Presbyterians decided against a churchwide vote on whether to allow people in committed same-sex relationships to serve as pastors and elders, instead referring all questions to a task force studying "peace, purity and unity of the church."
The 431-92 vote came at the Presbyterian Church (U.S.A.) General Assembly meeting May 24-31 in Denver. This is the third time the assembly rejected a vote on the issue. In deferring the question, delegates also rejected a resolution from churches in Des Moines, Iowa, to overturn the six-year ban on noncelibate gay clergy.
The task force, appointed two years ago, will make its final report in 2006 on how to bridge the differences over sexuality and theology within the 2.5 million-member denomination.
Delegates also sent a report on "nontraditional families" back to committee for further study. Conservatives said the report downplayed the importance of traditional nuclear families. The report said the church must minister to families headed by gay couples, single mothers, grandparents and "committed relationships" between nonmarried adults.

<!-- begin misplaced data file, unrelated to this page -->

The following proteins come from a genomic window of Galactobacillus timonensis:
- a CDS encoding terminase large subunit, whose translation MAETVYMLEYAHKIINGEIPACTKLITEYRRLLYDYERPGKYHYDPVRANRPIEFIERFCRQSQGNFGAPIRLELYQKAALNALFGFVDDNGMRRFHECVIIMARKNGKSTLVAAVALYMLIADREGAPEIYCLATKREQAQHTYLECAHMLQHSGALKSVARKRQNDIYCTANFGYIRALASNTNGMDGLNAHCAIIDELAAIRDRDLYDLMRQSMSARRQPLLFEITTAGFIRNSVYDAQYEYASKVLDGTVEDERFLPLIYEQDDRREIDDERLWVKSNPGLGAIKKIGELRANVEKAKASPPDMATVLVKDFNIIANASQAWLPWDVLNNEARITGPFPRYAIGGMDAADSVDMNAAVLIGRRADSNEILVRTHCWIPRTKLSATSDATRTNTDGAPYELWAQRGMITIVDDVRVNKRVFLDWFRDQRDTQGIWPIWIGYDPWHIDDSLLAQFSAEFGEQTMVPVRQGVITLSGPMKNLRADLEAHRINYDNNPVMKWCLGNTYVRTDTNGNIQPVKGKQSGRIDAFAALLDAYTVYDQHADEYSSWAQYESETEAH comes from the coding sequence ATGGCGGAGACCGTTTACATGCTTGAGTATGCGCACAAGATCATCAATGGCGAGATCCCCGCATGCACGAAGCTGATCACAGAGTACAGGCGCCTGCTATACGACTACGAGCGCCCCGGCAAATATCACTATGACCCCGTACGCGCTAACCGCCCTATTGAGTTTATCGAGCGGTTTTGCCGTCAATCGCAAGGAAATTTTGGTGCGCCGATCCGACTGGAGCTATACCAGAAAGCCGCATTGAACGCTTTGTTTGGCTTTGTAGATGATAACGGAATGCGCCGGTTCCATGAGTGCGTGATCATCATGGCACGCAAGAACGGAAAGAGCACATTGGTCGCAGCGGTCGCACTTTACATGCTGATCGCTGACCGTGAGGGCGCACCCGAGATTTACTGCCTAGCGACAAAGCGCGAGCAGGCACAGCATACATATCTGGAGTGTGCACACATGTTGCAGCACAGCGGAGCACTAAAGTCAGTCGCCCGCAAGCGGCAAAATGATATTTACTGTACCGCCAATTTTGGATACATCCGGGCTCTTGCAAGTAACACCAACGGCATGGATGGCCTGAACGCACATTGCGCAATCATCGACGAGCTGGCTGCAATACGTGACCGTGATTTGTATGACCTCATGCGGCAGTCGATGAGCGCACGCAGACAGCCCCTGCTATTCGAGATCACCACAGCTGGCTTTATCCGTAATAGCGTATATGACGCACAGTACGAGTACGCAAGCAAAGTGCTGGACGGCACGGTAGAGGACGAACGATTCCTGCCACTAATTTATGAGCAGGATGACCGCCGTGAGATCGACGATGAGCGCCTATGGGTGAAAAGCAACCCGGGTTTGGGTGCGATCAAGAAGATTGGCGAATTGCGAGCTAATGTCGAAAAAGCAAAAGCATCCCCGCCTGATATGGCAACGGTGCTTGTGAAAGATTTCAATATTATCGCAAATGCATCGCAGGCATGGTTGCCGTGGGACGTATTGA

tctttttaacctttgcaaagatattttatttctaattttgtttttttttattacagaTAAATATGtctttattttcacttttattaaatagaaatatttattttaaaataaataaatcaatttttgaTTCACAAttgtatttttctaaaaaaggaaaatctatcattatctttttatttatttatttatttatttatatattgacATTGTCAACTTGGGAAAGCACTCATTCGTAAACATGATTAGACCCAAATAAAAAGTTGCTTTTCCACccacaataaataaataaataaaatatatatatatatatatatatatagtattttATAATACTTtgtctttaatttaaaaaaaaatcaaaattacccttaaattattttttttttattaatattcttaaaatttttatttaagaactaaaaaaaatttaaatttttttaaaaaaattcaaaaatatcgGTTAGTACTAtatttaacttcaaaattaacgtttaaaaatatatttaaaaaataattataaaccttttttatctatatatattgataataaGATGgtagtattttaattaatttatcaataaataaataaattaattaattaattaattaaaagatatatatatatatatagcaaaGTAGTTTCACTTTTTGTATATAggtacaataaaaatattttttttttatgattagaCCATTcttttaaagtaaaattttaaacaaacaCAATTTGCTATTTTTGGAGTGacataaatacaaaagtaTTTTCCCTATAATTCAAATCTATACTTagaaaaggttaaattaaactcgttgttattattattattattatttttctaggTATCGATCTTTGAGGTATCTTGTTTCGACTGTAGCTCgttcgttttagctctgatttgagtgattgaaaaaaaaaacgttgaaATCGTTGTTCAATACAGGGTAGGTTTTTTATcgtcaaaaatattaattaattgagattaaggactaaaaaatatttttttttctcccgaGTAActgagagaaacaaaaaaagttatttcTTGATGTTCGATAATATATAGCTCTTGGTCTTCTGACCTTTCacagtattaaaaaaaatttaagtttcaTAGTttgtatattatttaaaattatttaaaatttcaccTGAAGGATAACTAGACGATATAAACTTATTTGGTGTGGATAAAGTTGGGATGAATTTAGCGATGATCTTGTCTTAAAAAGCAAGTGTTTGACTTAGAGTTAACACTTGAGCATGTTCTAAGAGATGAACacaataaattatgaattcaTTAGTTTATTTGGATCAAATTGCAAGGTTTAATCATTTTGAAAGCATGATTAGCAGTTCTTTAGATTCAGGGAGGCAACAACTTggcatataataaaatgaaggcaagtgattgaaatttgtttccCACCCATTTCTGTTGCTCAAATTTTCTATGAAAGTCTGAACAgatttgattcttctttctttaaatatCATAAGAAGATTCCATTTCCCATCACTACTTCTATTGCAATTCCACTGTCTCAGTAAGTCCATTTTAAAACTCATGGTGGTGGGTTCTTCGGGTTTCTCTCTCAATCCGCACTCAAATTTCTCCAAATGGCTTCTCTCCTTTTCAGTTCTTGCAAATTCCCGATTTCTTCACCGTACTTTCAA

Eric Mount, a retired professor at Centre College, Danville, Ky., said the church risks offending the very families it hopes to help by elevating two-parent families above everyone else. "Let's not make [single parents] feel by the way we talk about the 'normative family' that they've done something wrong," he said. "It looks to me like they're doing something right."
In other business, the church rebuked the Israeli occupation of Palestinian territories and U.S. financial aid that keeps Palestinians "under the yoke of Israel's heavy-handed military occupation."
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